Schools in Texas that have made the commitment and invested the time and energy into creating new environments by using PBIS, have shown some incredible results. Expanding the use of PBIS philosophy and practices across Texas could make resources currently being spent on discipline and behavior management available for more positive learning experiences.
The Senate Education Committee should study options and opportunities for expanding the use of PBIS in Texas public schools. The following components could be included in the study.
- Collection of data determining the number of school-wide positive behavior intervention support programs that have been implemented in Texas public schools.
- Identification of areas in the state that are more likely to adopt PBIS values and practices.
- Analysis of data from districts that have implemented school-wide PBIS particularly focusing on before and after statistics relating to number of referrals, tickets issued, suspensions, bullying incidents, etc.
- Study various models used by different districts (and in other states) to determine if outcomes are significantly different.
- Identify resources needed to assist districts in adopting school-wide PBIS.
- Identify barriers that may deter some districts from embracing PBIS.
Competency Restoration and Jail Diversion
City and county jails across Texas carry the financial burden of inadequate competency restoration services. Additionally, many individuals charged with crimes unnecessarily remain incarcerated for extended periods of time while awaiting competency restoration services.
Individuals charged with a crime have the right to an evaluation of their competency before proceeding to trial. These evaluations measure the individual’s ability to consult with an attorney and to have a rational and factual understanding of the charges he or she faces. In cases where an individual is deemed incompetent the state must restore that person to competency before a trial begins. The state’s current method of competency evaluation and restoration often comes at significant economic and human costs.
In many cases non-violent defendants remain in jail for extended periods while waiting for competency restoration services. This practice consumes valuable resources and violates our basic notions of justice, particularly in the case of defendants who might otherwise receive non-incarceration sentences or be found not-guilty. House Bill 748 (Menendez) passed during the 82nd legislative session addressed maximum incarceration times for misdemeanor crimes and ensured credit for time incarcerated while awaiting restoration services. This was an important step in addressing the systemic problems, but more issues relating to competency restoration need to be studied.
Once an individual is found to be incompetent to stand trial, restoration services are required and are typically provided in state-run psychiatric hospitals. Often these individuals experience extended stays in jail until a hospital bed becomes available. When a bed does become available, it may be in a hospital across the state requiring the use of significant local resources to transport the individual. Those waiting admission to state psychiatric hospitals for competency restoration have priority over others seeking services (civil patients). The percentage of forensic commitments to state hospitals doubled from 2001 to 2007, but the number of hospital beds has not significantly increased. Consequently, fewer and fewer inpatient beds are available for civil commitments. This creates a significant disadvantage for individuals who may be in crisis, but have not been charged with a crime. Inpatient mental health and restoration services can be as much as three times more costly than outpatient services which, in the case of non-violent offenders, is often a more appropriate alternative.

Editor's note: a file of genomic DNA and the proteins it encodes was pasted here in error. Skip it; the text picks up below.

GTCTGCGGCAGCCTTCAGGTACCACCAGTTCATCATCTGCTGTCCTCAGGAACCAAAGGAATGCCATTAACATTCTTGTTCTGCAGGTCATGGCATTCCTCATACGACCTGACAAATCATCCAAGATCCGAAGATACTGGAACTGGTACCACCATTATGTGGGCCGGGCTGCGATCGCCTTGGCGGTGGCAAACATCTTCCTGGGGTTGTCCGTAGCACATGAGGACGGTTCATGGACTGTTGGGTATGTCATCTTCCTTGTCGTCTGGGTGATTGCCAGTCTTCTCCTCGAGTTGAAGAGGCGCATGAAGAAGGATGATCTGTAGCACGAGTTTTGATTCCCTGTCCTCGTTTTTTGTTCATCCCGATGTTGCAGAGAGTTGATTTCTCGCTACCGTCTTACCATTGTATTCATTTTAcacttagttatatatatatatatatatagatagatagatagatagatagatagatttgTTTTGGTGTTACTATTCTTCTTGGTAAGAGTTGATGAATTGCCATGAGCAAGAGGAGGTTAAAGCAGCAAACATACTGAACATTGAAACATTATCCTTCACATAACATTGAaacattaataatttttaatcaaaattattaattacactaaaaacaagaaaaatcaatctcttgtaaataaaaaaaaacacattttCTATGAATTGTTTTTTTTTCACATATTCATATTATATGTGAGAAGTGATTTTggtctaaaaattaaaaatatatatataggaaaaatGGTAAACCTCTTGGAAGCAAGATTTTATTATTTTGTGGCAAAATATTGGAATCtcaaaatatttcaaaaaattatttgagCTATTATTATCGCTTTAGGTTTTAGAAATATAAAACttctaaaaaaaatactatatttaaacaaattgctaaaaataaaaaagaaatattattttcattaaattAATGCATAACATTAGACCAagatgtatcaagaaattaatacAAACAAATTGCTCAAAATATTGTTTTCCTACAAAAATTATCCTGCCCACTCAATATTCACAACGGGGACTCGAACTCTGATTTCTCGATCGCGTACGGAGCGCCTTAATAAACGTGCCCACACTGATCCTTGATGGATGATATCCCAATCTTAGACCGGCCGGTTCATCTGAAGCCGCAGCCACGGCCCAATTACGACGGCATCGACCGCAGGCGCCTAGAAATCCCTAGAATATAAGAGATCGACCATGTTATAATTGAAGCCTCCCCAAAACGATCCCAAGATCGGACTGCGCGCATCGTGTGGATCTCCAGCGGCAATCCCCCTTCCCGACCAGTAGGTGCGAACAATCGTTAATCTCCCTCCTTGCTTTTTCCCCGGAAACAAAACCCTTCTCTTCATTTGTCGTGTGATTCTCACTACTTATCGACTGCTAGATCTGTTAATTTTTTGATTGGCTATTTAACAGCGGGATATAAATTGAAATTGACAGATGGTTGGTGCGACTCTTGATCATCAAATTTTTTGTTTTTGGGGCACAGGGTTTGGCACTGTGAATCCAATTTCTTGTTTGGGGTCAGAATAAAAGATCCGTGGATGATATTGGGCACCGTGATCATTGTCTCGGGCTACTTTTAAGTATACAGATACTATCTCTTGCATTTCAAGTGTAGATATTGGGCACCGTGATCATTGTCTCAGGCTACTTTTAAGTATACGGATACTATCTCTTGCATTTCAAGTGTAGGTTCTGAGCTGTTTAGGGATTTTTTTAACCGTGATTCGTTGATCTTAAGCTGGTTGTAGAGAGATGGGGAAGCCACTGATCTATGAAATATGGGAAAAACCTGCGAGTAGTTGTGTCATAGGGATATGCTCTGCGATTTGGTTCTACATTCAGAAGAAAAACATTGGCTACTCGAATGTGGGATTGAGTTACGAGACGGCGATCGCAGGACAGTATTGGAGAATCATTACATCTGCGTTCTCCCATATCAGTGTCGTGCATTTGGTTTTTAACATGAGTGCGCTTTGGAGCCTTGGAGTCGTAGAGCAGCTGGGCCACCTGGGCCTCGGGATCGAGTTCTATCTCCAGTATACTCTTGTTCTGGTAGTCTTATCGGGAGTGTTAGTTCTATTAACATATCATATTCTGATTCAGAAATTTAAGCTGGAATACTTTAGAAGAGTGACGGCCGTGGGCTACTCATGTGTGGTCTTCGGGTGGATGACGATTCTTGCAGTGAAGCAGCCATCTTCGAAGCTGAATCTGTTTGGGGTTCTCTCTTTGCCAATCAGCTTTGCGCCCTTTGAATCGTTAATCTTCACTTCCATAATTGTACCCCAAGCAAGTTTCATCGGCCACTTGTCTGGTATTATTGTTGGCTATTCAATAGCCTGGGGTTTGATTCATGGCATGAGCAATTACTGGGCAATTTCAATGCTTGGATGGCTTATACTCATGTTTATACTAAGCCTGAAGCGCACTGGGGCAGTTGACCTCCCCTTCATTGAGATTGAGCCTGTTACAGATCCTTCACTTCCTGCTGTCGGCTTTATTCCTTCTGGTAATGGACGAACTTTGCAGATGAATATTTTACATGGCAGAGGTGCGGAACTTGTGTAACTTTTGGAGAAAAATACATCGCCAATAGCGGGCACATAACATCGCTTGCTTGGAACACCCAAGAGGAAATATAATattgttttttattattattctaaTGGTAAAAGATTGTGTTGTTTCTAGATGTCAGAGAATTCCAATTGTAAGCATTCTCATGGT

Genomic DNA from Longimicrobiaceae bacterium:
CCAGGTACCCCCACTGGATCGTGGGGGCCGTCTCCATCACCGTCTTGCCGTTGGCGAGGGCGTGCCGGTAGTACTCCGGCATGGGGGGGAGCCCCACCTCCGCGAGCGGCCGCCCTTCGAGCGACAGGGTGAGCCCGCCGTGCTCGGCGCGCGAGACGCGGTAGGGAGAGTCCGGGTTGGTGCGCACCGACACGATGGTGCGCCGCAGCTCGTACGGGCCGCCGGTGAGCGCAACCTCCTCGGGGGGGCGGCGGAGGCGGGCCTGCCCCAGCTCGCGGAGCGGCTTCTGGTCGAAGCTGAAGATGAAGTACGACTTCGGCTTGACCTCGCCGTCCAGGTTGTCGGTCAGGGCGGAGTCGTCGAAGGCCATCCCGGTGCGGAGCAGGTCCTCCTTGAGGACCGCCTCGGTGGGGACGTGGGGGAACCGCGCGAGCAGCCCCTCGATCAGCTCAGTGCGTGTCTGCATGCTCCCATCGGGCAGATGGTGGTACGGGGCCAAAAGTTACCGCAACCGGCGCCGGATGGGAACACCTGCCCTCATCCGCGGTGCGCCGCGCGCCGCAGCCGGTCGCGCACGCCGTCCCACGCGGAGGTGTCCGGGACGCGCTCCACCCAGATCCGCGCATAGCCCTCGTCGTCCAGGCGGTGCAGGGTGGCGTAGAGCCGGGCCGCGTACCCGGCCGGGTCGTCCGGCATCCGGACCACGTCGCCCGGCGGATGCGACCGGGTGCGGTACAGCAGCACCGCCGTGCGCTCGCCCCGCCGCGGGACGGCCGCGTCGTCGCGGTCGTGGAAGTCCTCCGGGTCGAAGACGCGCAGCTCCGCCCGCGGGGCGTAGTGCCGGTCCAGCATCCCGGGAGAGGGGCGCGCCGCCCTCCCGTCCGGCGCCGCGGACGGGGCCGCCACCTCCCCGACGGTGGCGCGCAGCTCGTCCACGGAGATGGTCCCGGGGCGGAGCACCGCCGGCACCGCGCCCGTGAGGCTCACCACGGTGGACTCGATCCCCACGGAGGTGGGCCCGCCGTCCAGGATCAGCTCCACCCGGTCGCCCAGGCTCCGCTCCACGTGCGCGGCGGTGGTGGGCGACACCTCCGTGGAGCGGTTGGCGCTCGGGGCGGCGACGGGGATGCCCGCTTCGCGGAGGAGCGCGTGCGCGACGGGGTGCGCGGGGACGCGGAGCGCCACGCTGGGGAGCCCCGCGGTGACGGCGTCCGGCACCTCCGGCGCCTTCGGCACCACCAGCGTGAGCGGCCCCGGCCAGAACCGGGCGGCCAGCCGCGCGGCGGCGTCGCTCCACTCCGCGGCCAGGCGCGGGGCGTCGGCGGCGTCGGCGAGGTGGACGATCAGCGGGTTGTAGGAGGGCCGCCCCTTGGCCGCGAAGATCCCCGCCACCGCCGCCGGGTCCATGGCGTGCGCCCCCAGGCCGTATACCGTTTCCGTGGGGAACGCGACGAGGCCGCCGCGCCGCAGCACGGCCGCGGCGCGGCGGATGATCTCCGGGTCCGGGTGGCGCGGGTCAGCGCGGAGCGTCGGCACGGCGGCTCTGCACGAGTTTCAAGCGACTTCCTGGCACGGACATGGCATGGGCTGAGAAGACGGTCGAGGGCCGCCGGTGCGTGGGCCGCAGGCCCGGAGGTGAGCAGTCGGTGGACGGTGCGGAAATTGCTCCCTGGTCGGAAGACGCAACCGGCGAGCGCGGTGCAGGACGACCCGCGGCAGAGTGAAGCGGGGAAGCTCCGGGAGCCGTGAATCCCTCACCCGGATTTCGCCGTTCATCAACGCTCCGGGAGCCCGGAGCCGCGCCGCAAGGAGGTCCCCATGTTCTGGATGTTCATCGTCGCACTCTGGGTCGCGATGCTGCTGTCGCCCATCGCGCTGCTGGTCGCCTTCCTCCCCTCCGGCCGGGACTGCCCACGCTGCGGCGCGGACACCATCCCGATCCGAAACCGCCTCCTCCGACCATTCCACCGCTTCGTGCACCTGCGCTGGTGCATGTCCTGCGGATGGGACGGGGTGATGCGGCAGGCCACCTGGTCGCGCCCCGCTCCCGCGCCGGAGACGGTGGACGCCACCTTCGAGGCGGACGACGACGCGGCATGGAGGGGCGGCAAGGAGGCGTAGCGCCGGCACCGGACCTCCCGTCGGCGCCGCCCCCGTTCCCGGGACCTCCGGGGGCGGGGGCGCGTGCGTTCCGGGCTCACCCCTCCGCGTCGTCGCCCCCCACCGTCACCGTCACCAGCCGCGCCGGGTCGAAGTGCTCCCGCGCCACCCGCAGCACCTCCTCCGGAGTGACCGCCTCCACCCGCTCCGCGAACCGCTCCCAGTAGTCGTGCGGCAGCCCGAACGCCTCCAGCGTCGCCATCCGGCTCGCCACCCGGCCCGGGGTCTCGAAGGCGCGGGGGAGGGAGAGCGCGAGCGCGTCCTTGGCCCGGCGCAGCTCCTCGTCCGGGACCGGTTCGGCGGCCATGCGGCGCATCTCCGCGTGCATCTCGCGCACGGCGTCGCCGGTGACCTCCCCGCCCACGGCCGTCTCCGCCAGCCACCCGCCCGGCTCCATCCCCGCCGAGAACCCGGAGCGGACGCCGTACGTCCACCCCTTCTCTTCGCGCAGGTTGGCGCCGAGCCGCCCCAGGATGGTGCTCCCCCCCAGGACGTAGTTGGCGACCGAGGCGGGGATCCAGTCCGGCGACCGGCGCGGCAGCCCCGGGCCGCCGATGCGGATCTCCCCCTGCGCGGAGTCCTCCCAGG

The Senate Criminal Justice Committee should conduct a study to determine the cost and the effectiveness of various models of competency restoration procedures available in Texas. The study could include:
- Collection of data on the number of individuals:
- incarcerated while awaiting competency evaluations,
- deemed incompetent to stand trial, waiting inpatient competency restoration services,
- receiving competency restoration services in jail,
- receiving inpatient restoration services (state or privately operated psychiatric facilities), and
- receiving out-patient community restoration services.
- Percentage of individuals awaiting competency restoration that have committed misdemeanor or non-violent felony violations compared to violent felonies.
- Comparison of the cost and effectiveness of the various methods of competency restoration including jail restoration, inpatient hospital restoration, and the Texas outpatient competency restoration pilot programs. The comparison should analyze costs of restoration and mental health services, recidivism rates, restoration rates, public safety, effectiveness of the mental health services provided in various settings, rates of restoration and other outcome data that may be available.
- Effective models of competency restoration used in other states.
- Identification of resources needed to improve current competency restoration procedures and/or adopt alternative procedures.
For additional information contact Hogg Foundation for Mental Health staff Colleen Horton, policy program officer, at firstname.lastname@example.org or 512/471-2988, or Peter McGraw, policy fellow, at email@example.com or 512/471-7627.